Lightning Strikes Empire State BuildingMarch 29, 2019
The Empire State Building was the tallest building in the world from 1931, the year it was built, to 1972, when it lost its title to Chicago’s Willis Tower. Its towering height makes it a target for multiple lightning strikes every year. Let’s take a closer look at this impressive wonder of architecture and engineering, and what protects it from lightning strikes.
Lightning Rod Components
At the very top of the Empire State Building, adding to its already impressive 1,250-foot height, is a massive lightning rod. This device is simple, and made up of only three components.
- A copper rod: The base of a lightning rod is always a single rod made of a conductive metal like copper or steel.
- Wire: The Empire State Building’s lightning rod contains hundreds of feet of thick, well-insulated copper wire.
- A grounded copper rod or grounded copper baseplate: This part of the rod is at ground level.
How can such a simple device protect an enormous building like this from the immense power of a lightning strike?
How a Lightning Rod Works
Lightning is electricity, and electricity wants to take the fastest route to the ground. In the case of something like the Empire State Building, the lightning will strike the lightning rod, since it is the tower’s highest point.
Once charged, the lightning will follow the copper wire down until it can get discharged into the ground safely. The lightning rod and wiring serves to divert the current to the exterior, largely to prevent electrical equipment upsets. People inside the large, mostly steel building (in the case of the empire state building) are at almost zero risk, unless a window or something were to break (then the glass would be a concern, but that’s it).
Your building doesn’t have to be 1,250 feet tall to benefit from installing a lightning rod. If your home is in a lightning-prone area, installing a lightning rod can protect your electronics and appliances from power surge by taking all the energy from the strike and discharging it safety into the ground. It is more effective than a surge protector, especially for close lightning strikes. It might get a little loud, though — a thunderclap from a close lightning strike can exceed 120 decibels.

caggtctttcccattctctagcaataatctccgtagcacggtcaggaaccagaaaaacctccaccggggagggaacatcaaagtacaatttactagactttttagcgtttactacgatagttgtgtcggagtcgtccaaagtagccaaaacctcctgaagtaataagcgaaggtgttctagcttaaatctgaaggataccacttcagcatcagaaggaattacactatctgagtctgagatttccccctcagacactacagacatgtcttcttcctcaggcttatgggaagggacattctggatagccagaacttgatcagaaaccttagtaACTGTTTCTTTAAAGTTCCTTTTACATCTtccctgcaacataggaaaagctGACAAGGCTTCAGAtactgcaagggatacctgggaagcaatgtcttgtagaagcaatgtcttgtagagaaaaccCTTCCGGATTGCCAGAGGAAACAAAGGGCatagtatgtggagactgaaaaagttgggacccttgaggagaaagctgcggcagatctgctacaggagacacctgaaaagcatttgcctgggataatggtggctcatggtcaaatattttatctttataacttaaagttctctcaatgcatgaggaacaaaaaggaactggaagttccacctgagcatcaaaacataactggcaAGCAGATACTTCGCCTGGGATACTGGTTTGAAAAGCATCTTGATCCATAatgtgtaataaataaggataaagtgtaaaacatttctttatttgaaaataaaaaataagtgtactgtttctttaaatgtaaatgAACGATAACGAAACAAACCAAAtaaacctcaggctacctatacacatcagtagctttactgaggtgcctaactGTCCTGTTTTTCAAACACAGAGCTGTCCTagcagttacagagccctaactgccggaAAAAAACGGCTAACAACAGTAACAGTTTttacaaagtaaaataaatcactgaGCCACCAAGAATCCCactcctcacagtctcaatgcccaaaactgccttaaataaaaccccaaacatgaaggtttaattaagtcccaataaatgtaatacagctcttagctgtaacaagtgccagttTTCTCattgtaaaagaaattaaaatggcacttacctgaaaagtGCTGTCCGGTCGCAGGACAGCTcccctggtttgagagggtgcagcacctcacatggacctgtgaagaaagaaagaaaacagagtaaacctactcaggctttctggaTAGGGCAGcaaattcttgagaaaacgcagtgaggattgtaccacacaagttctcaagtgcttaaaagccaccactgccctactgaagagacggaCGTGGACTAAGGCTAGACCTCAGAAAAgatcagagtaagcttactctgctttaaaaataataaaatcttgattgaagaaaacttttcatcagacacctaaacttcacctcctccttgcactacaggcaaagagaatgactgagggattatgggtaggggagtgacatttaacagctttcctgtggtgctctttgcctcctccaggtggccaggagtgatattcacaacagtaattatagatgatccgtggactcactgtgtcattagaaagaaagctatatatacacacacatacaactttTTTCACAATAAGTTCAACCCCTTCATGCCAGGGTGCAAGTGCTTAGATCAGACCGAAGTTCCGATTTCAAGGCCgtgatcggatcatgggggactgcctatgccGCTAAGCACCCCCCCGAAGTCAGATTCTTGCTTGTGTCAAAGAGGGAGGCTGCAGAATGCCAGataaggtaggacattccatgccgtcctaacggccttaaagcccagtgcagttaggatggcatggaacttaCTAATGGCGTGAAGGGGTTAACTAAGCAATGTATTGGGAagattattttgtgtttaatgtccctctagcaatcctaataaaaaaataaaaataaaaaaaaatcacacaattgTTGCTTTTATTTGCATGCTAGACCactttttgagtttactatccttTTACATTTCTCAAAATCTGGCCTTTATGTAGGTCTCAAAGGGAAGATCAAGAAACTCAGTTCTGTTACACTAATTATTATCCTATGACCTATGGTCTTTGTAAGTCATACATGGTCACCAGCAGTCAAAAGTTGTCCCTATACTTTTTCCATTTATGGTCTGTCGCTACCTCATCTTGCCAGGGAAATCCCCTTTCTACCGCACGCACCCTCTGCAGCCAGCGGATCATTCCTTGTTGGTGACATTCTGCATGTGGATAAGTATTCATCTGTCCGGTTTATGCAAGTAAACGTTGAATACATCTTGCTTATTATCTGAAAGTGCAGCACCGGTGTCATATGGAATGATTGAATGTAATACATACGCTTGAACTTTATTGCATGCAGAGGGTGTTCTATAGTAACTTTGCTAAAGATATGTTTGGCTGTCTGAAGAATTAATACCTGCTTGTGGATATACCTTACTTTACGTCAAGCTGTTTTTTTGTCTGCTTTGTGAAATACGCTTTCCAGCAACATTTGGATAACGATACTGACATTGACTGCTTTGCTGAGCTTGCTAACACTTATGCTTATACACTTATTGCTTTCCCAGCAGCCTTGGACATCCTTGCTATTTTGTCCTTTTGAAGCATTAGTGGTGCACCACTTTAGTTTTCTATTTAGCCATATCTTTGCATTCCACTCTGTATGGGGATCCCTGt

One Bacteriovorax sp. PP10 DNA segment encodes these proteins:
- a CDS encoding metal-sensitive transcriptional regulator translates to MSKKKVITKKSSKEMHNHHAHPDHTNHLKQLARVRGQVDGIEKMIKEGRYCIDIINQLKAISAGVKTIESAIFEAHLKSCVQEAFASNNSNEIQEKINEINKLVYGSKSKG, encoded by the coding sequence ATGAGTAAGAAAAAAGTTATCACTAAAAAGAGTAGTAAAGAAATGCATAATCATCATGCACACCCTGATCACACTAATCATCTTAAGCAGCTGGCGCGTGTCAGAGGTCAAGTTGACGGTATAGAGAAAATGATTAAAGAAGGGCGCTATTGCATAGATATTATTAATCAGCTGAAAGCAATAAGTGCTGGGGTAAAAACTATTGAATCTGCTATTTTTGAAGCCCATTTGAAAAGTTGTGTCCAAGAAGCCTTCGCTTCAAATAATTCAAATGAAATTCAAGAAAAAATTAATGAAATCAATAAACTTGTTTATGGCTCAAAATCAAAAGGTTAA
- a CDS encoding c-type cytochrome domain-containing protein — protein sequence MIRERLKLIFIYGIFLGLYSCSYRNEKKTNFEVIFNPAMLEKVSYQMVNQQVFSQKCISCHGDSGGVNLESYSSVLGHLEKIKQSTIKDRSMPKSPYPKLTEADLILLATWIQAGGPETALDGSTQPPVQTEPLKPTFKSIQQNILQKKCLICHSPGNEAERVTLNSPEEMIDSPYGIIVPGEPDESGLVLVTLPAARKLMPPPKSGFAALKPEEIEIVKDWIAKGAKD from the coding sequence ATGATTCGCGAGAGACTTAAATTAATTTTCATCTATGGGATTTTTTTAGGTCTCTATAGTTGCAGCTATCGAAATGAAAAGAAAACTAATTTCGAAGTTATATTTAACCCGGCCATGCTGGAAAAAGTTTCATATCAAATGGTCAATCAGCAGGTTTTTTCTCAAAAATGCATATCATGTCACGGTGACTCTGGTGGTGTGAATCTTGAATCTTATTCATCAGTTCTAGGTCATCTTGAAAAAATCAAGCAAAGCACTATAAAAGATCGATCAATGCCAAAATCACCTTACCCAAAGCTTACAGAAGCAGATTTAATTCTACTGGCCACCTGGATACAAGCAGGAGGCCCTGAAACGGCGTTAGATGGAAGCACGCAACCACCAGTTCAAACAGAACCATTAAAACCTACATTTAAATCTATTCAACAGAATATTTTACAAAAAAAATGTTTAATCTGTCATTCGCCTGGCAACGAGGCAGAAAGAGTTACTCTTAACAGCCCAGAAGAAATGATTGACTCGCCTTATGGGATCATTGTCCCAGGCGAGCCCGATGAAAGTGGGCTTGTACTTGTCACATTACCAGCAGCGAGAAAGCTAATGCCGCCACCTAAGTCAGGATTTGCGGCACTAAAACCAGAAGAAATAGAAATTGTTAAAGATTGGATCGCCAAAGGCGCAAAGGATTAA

The average lightning strike contains 15 million volts of electricity. That is more than enough power to fry anything you have plugged into an outlet, start fires and cause thousands of dollars in damage — especially in enormous structures like the Empire State Building.
Meteorologists estimate lightning strikes the surface of our planet 100 times every second. That’s more than 8 million strikes every day, and 3 billion every year.
What buildings get struck by lightning the most? Tall structures like the Empire State Building are especially vulnerable to lightning strikes because there is less of a gap between the cloud and the ground.
What Happens When Lightning Strikes the Empire State Building?
The Empire State Building gets struck by lightning between 25 and 100 times every year. The Empire State Building’s lightning rod protects the iconic structure itself, as well as the people inside, from the threat of fire and electrocution. Without a lightning rod, these strikes would ground themselves through the building’s wiring, or through the people working on one of its 103 floors, causing untold amounts of damage.
In the United States, lightning strikes cause more than 26,000 fires and between $5 and $6 billion in property damage every year. Without lightning rods, tall structures like the Empire State Building would need to have a fleet of engineers and construction workers on call to repair the damage after every strike, costing billions of dollars.
Keeping One of NYC’s Best-Known Landmarks Safe
Without the lightning rod at its peak, the Empire State Building would not be the stunning example of 1930s architecture it is today. The next time you’re lucky enough to be on the building’s observation deck, overlooking the New York City skyline, take a look up and appreciate what this simple copper rod does for everyone who works in the Empire State Building.
Beyond the Lightning Rod
Simple is better for the Empire State Building. But to guard aircraft, industrial complexes, golf courses, wind turbine farms, theme parks, and other high-risk locations from the potentially devastating and costly damage caused by lightning, more sophisticated systems are required.
NTS is an international leader in the development of sophisticated lightning protection systems—and it houses one of the most complete lightning simulation laboratories in the world. To learn more about best-in-class lightning protection services, speak with a lightning expert today—and you might be amazed at what you’ll discover.